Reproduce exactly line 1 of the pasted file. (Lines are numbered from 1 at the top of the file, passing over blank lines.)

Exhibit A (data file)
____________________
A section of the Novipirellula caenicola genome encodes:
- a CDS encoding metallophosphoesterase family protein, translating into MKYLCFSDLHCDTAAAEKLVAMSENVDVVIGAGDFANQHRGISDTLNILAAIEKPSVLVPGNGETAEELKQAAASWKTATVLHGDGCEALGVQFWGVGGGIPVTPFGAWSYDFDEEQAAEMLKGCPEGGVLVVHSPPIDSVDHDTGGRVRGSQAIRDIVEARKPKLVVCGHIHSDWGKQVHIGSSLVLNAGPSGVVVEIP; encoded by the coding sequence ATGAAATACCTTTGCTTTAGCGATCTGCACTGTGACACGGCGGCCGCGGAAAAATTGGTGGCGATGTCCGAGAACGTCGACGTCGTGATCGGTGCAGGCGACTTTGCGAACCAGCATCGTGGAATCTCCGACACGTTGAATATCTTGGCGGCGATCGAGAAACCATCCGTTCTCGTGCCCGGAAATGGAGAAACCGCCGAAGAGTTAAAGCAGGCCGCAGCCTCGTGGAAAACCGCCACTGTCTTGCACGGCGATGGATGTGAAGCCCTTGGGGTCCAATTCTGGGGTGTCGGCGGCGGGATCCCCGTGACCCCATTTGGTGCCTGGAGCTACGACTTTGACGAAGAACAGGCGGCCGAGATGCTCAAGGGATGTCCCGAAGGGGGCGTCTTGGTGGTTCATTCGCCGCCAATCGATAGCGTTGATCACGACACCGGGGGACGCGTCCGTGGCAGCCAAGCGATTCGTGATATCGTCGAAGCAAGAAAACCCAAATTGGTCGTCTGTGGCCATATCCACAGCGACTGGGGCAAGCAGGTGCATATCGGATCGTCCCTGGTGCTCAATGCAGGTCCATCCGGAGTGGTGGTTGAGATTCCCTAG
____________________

A section of the Novipirellula caenicola genome encodes: